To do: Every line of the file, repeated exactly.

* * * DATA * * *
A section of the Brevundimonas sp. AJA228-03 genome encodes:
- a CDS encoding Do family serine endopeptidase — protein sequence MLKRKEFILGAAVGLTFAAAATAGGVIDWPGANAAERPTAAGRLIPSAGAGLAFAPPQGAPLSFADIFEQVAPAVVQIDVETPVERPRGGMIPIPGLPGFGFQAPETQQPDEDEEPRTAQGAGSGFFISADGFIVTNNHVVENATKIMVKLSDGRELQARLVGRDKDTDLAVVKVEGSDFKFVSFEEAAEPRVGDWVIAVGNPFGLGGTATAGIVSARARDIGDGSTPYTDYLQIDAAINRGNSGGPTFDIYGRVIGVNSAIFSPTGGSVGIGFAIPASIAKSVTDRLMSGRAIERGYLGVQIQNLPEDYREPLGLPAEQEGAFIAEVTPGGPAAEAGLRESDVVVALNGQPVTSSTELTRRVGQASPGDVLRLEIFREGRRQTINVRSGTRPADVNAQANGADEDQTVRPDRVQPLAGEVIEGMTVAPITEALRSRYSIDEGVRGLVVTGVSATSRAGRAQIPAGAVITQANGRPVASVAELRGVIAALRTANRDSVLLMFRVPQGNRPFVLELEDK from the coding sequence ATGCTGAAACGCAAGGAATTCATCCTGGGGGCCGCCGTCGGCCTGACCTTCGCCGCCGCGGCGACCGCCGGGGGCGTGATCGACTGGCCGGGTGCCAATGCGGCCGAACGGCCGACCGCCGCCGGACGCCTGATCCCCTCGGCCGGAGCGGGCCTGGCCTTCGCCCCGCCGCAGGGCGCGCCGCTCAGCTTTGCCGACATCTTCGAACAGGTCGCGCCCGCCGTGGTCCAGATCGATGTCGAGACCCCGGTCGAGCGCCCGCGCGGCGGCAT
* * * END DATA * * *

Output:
A section of the Brevundimonas sp. AJA228-03 genome encodes:
- a CDS encoding Do family serine endopeptidase — protein sequence MLKRKEFILGAAVGLTFAAAATAGGVIDWPGANAAERPTAAGRLIPSAGAGLAFAPPQGAPLSFADIFEQVAPAVVQIDVETPVERPRGGMIPIPGLPGFGFQAPETQQPDEDEEPRTAQGAGSGFFISADGFIVTNNHVVENATKIMVKLSDGRELQARLVGRDKDTDLAVVKVEGSDFKFVSFEEAAEPRVGDWVIAVGNPFGLGGTATAGIVSARARDIGDGSTPYTDYLQIDAAINRGNSGGPTFDIYGRVIGVNSAIFSPTGGSVGIGFAIPASIAKSVTDRLMSGRAIERGYLGVQIQNLPEDYREPLGLPAEQEGAFIAEVTPGGPAAEAGLRESDVVVALNGQPVTSSTELTRRVGQASPGDVLRLEIFREGRRQTINVRSGTRPADVNAQANGADEDQTVRPDRVQPLAGEVIEGMTVAPITEALRSRYSIDEGVRGLVVTGVSATSRAGRAQIPAGAVITQANGRPVASVAELRGVIAALRTANRDSVLLMFRVPQGNRPFVLELEDK from the coding sequence ATGCTGAAACGCAAGGAATTCATCCTGGGGGCCGCCGTCGGCCTGACCTTCGCCGCCGCGGCGACCGCCGGGGGCGTGATCGACTGGCCGGGTGCCAATGCGGCCGAACGGCCGACCGCCGCCGGACGCCTGATCCCCTCGGCCGGAGCGGGCCTGGCCTTCGCCCCGCCGCAGGGCGCGCCGCTCAGCTTTGCCGACATCTTCGAACAGGTCGCGCCCGCCGTGGTCCAGATCGATGTCGAGACCCCGGTCGAGCGCCCGCGCGGCGGCAT